How prevelant is this attitude?

iVillage Member
Registered: 12-12-2002
How prevelant is this attitude?
222
Wed, 04-02-2003 - 11:29am
A post below peeked my interest, as I have run into this a few times IRL, and alot online. How prevelant is the thinking that SAHP's are just home because they expect someone else to support them. Or because they are too lazy to get a job or keep a job. I didn't really keep up on the story of that governor who had twins while in office, but if I remember, her husband was a SAHP and it was constantly rumored that he wasn't a SAHD, he just couldn't keep a job. That may be true, I don't know, but I found it interesting that it even came up.

In the past, I have run into alot of people (alot in my own disfunctional family) who view the SAHP (me at the time) as someone who either cannot or won't hold down a job. They (in a general sense) tend to overlook the SAHP as someone who is not worthwhile of their time and attention. I know that there are judgements made on both sides of this, and I think we hear alot of the SAHP's judgements here because it tends to ruffle feathers. But I'm wondering how many other people have run into the WOHP's judgements or even to hear from WOHPs here who have the same judgements because I really don't understand this way of thinking.

Okmrsmommy-36, CPmom to DD-16 and DS-14

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iVillage Member
Registered: 12-12-2002
Thu, 04-03-2003 - 4:10pm
Actually, college is my fall back plan. :( The only reason I'm even contemplating going is because I cannot physically have anymore children, and b/c of DH, I cannot adopt or foster parent. My plan was to parent my children, then foster parent through my "working years". Unfortanately, that can no longer happen, so what to do now? I'm still not sure I will be going to college. It is something I toy with daily at this point b/c it just really isn't something I see a complete need for in my life.

Okmrsmommy-36, CPmom to DD-16 and DS-14

iVillage Member
Registered: 12-12-2002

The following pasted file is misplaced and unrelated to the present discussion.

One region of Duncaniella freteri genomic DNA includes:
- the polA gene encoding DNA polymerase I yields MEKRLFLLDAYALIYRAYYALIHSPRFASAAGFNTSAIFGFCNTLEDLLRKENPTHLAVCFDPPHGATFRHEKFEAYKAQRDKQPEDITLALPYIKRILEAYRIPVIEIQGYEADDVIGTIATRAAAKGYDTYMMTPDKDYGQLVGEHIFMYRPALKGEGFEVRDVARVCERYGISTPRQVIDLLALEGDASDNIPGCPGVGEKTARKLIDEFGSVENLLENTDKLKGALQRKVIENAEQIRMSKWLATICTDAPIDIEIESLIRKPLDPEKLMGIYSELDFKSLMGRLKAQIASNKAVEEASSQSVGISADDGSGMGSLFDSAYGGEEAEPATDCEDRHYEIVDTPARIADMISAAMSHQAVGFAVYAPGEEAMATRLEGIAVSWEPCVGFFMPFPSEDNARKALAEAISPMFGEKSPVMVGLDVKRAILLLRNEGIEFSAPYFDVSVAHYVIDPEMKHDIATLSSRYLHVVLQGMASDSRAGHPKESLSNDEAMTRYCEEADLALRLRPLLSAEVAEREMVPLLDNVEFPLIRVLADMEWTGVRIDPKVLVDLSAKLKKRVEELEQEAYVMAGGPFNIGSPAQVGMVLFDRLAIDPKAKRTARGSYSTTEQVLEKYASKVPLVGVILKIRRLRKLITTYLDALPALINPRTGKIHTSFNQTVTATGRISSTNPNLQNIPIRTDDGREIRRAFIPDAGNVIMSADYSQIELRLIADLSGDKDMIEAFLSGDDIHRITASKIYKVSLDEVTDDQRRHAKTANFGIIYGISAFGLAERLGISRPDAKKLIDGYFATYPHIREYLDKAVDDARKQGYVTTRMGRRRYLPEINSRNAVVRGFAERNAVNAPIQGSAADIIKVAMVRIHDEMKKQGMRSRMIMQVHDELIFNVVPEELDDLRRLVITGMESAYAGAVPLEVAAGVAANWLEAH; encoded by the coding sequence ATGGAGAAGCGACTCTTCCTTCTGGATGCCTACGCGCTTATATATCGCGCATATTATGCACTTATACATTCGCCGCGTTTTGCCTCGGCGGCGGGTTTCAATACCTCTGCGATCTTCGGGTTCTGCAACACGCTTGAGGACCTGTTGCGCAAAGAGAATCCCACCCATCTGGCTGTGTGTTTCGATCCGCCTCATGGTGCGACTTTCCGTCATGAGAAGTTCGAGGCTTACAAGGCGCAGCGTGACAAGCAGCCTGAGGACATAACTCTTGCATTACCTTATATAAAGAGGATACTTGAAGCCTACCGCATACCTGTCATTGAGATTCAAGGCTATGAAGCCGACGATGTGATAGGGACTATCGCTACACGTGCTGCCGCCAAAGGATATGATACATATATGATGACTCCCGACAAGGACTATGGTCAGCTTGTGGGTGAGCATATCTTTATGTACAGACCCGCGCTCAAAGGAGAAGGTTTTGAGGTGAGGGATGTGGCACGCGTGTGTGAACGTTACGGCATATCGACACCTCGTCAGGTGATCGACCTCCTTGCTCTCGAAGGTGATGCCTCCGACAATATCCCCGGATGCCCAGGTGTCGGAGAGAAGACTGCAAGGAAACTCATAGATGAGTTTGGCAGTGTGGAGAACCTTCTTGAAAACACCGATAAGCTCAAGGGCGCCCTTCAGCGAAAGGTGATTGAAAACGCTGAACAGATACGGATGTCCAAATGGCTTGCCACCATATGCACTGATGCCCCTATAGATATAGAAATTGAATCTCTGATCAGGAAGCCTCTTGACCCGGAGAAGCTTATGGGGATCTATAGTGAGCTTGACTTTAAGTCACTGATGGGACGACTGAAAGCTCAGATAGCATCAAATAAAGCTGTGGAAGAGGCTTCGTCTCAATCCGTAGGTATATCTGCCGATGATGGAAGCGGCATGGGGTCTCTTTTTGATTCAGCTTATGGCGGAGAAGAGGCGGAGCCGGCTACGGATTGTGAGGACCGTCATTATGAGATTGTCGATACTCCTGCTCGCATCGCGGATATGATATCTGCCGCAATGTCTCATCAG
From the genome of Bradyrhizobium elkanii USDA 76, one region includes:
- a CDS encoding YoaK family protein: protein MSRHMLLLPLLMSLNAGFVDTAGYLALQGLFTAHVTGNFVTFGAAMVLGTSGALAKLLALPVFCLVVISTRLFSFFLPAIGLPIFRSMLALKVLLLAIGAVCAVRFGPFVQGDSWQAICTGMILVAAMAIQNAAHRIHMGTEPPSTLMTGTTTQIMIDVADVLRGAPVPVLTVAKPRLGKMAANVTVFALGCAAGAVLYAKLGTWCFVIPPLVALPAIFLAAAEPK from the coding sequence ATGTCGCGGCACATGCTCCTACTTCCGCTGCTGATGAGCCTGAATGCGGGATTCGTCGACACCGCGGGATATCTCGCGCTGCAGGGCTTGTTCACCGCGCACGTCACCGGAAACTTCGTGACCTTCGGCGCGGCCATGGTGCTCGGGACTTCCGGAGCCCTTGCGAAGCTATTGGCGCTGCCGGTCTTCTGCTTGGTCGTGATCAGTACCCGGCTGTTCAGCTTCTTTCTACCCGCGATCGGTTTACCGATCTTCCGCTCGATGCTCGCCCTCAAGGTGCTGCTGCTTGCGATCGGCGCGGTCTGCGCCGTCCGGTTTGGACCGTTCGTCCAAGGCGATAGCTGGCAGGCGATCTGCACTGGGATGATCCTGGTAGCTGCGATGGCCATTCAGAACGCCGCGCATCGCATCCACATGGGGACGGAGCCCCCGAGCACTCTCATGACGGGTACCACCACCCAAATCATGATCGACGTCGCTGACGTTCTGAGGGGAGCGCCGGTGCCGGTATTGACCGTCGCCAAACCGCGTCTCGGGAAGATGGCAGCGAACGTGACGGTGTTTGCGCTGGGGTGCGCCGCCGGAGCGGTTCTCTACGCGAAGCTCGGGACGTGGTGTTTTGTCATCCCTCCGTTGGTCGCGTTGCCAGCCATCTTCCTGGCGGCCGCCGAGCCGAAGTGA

Thu, 04-03-2003 - 4:11pm
How does anyone else broaden their horizons? They live their life. marriage and having children at an early age doesn't keep you from that.

Okmrsmommy-36, CPmom to DD-16 and DS-14

iVillage Member
Registered: 03-26-2003
Thu, 04-03-2003 - 4:13pm
I guess I thinking about exposure to different places, people, etc. Like Peace Corps or the military.

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Avatar for cyndiluwho
iVillage Member
Registered: 03-27-2003
Thu, 04-03-2003 - 4:41pm
ITA!! Why is it ok for women to plan not to work but not for men? Men are expected to wait until they are retirement age or independently wealthy before it's acceptable that they not work to support themselves but the moment a woman has kids, she's entitled to plan not to work and it's ok for her to have someone else support her? I really don't get the double standard here. It's OK for women to plan not to work when working to support them is warranted but not so for men. Either it's ok to plan to let someone else care for you or it's not. Personally, I don't think I have the right to ask dh to work support me if I'm not willing to work to support him. Since I don't plan on working to support him not working, I don't ask him to work to support me not working. So, we both work.

I've never understood why one parent should be expected to work their butt off so the other one can stay home and enjoy their babies. Why don't both parents work together so BOTH parents can enjoy their babies??? Maybe we could do something about that 26 cents on the dollar we women don't make if it wasn't a womans perogative to have someone else support her as soon as she breeds. What would happen if all the dads out there suddenly decided they wanted to plan to SAH???

iVillage Member
Registered: 03-27-2003
Thu, 04-03-2003 - 6:09pm
So the fact that I had a career for many years prior to children is suddenly moot because I chose to retire early once I had children? Or the fact that it will be MY investments that will allow dh to retire earlier than the *average* retirement age?

Maybe because my dh and I have a real partnership, where its not about his $$ and my $$ but what we can accomplish together. Of course, you are right, if dh didnt work we'd still need an income, unless we drastically reduced our standard of living in which case then YES we could live off my investments (not a savings account, btw, I get a monthly income). Fact is, I had an opportunity to retire early whereas dh did not. We made the decision together that it would be benefical to us and our family that I retire now, which opened up the window for me to return to school and have career #2 later on.

I am NOT an advocate for "young girls being allowed to plan not to work". I see having a sahp as somewhat of a luxury-not a necessity. And I am totally against women having babies and a young age before they are able to obtain an education and get some work experience. And I see nothing wrong with the father being a sahp either-in our case it was simply that the opportunity arose for me to sah as opposed to dh.

But on a personal level, I purposely delayed having children until I was older so that I (and they) would have a lot more opportunity and choices when it came to the way dh and I wanted to raise them. What you dont seem to comprehend is that for many people, its not just about not wanting to work.